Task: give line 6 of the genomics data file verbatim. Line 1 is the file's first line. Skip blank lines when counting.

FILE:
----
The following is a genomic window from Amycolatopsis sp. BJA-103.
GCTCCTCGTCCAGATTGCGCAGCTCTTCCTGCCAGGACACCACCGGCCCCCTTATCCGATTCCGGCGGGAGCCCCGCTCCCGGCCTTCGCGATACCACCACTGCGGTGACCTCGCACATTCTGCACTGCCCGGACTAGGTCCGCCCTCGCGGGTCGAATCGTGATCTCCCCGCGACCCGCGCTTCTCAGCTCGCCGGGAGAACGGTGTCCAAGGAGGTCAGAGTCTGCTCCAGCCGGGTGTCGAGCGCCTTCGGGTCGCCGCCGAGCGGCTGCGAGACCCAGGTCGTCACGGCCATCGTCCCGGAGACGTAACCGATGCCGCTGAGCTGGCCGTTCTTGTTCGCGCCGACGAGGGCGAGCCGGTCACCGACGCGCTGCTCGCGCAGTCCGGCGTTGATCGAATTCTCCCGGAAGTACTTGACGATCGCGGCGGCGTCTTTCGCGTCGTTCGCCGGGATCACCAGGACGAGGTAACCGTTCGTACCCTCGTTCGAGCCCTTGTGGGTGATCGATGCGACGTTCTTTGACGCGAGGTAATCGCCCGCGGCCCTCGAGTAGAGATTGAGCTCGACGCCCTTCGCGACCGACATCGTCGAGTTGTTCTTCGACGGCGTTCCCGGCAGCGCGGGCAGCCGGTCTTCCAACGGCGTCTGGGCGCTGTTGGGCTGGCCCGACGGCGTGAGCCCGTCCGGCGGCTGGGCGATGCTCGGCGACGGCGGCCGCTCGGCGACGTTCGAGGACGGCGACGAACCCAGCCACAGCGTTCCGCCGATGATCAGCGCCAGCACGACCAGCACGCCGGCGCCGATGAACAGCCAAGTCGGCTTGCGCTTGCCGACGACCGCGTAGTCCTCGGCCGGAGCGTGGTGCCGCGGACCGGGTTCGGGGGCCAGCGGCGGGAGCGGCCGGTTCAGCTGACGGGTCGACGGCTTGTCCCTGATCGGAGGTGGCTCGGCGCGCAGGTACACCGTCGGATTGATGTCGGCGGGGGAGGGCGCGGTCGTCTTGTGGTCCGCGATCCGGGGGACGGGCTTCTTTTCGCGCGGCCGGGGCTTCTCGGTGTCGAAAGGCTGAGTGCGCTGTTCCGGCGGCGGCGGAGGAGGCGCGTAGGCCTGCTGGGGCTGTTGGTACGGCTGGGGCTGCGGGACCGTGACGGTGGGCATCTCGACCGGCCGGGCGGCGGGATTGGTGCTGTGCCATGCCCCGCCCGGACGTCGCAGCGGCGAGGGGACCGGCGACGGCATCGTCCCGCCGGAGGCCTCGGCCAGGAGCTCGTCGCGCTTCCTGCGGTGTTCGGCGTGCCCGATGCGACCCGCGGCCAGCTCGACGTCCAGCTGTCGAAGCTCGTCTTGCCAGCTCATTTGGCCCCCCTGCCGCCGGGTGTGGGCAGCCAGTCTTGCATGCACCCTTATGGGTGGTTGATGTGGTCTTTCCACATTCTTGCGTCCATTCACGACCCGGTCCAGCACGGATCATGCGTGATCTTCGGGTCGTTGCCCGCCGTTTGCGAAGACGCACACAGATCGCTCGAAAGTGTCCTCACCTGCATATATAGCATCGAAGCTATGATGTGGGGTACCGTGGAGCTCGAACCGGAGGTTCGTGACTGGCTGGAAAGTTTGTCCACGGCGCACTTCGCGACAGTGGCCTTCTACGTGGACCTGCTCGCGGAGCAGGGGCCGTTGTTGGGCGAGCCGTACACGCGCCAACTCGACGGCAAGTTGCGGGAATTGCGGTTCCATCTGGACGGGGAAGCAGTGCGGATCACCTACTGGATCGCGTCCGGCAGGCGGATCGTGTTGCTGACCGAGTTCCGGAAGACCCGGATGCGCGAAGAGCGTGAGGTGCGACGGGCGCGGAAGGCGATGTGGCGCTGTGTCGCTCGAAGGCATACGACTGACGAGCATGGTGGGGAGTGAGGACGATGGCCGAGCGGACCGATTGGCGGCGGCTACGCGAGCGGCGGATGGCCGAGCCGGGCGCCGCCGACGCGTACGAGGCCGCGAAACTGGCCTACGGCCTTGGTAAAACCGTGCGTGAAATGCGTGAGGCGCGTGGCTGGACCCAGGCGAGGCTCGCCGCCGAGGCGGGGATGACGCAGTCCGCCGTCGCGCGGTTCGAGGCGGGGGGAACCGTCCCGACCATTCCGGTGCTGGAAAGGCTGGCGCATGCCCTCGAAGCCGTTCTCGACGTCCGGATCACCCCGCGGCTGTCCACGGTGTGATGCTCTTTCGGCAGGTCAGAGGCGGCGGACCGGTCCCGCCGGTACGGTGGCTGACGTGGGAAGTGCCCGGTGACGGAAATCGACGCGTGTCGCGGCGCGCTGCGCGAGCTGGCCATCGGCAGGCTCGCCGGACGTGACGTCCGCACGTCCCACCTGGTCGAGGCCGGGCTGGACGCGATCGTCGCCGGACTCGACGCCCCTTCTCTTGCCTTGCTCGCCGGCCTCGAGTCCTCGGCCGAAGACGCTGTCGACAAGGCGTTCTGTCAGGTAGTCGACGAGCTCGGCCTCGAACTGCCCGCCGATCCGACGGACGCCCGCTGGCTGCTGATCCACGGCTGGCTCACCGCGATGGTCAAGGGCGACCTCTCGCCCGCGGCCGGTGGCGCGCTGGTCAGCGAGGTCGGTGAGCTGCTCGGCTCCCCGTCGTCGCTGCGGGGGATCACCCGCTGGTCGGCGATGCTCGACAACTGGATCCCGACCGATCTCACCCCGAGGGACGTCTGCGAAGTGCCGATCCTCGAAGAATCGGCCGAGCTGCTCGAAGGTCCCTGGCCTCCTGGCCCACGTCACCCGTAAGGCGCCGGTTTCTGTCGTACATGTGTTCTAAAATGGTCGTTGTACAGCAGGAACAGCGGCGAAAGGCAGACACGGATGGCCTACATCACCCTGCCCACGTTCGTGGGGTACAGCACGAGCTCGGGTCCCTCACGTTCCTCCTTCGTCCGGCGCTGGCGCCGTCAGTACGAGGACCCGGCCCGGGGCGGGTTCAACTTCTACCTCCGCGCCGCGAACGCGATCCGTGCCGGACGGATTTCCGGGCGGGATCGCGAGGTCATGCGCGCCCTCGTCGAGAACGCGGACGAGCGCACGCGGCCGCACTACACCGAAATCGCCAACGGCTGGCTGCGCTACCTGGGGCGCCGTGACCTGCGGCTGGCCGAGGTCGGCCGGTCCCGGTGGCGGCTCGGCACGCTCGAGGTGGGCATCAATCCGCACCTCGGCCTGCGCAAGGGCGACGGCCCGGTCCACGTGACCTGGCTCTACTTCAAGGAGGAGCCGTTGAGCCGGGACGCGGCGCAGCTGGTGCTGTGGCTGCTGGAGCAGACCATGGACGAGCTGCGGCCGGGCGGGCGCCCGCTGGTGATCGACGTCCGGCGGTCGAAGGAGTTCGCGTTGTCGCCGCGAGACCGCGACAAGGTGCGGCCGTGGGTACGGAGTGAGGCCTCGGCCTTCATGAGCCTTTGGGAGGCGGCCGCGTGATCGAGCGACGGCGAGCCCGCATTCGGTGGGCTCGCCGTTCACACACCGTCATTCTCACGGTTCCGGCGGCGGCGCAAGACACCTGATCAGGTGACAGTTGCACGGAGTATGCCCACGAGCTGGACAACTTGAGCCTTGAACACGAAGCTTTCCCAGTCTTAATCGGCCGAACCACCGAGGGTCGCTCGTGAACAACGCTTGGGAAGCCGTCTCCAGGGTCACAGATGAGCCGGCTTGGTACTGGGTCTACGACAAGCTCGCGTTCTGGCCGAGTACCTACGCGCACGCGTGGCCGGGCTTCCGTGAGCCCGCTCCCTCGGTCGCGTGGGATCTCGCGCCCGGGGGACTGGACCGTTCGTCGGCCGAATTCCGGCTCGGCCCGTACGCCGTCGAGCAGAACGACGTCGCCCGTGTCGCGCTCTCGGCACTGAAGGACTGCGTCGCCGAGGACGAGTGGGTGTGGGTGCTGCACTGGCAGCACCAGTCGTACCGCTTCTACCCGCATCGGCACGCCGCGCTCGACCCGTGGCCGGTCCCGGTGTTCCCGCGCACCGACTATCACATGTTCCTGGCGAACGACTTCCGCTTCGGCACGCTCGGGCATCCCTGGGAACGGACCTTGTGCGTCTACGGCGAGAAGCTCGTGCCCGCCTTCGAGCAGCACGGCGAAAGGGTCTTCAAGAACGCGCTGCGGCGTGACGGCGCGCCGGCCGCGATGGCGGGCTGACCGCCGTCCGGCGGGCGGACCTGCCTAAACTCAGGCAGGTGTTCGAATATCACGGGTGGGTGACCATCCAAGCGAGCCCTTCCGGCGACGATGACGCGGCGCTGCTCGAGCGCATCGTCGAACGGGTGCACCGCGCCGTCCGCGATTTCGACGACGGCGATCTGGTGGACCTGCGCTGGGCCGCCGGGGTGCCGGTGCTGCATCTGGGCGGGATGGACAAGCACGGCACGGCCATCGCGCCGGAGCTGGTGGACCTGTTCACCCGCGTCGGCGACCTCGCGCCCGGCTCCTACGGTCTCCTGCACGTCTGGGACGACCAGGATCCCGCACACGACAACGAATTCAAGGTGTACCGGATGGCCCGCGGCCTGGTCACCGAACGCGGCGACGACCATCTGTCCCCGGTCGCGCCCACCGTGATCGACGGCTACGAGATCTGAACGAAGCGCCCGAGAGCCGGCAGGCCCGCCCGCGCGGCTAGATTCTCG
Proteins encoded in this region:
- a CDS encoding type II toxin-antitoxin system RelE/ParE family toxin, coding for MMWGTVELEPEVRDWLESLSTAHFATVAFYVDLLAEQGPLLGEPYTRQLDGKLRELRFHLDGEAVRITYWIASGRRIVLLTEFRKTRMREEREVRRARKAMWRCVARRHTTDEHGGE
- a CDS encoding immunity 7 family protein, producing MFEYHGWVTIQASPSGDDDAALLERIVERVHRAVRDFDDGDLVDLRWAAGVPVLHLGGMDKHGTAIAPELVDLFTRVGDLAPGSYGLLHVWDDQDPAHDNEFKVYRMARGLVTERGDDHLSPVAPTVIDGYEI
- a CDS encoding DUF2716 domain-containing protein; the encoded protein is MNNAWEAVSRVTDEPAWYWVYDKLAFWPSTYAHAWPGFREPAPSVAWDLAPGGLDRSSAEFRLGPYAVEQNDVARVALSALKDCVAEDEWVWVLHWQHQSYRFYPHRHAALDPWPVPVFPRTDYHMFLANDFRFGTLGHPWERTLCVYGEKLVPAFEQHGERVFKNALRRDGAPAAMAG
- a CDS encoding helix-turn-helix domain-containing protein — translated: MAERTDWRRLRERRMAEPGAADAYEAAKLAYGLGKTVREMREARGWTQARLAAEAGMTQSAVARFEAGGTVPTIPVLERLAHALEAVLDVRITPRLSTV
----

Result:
- a CDS encoding DUF2716 domain-containing protein; the encoded protein is MNNAWEAVSRVTDEPAWYWVYDKLAFWPSTYAHAWPGFREPAPSVAWDLAPGGLDRSSAEFRLGPYAVEQNDVARVALSALKDCVAEDEWVWVLHWQHQSYRFYPHRHAALDPWPVPVFPRTDYHMFLANDFRFGTLGHPWERTLCVYGEKLVPAFEQHGERVFKNALRRDGAPAAMAG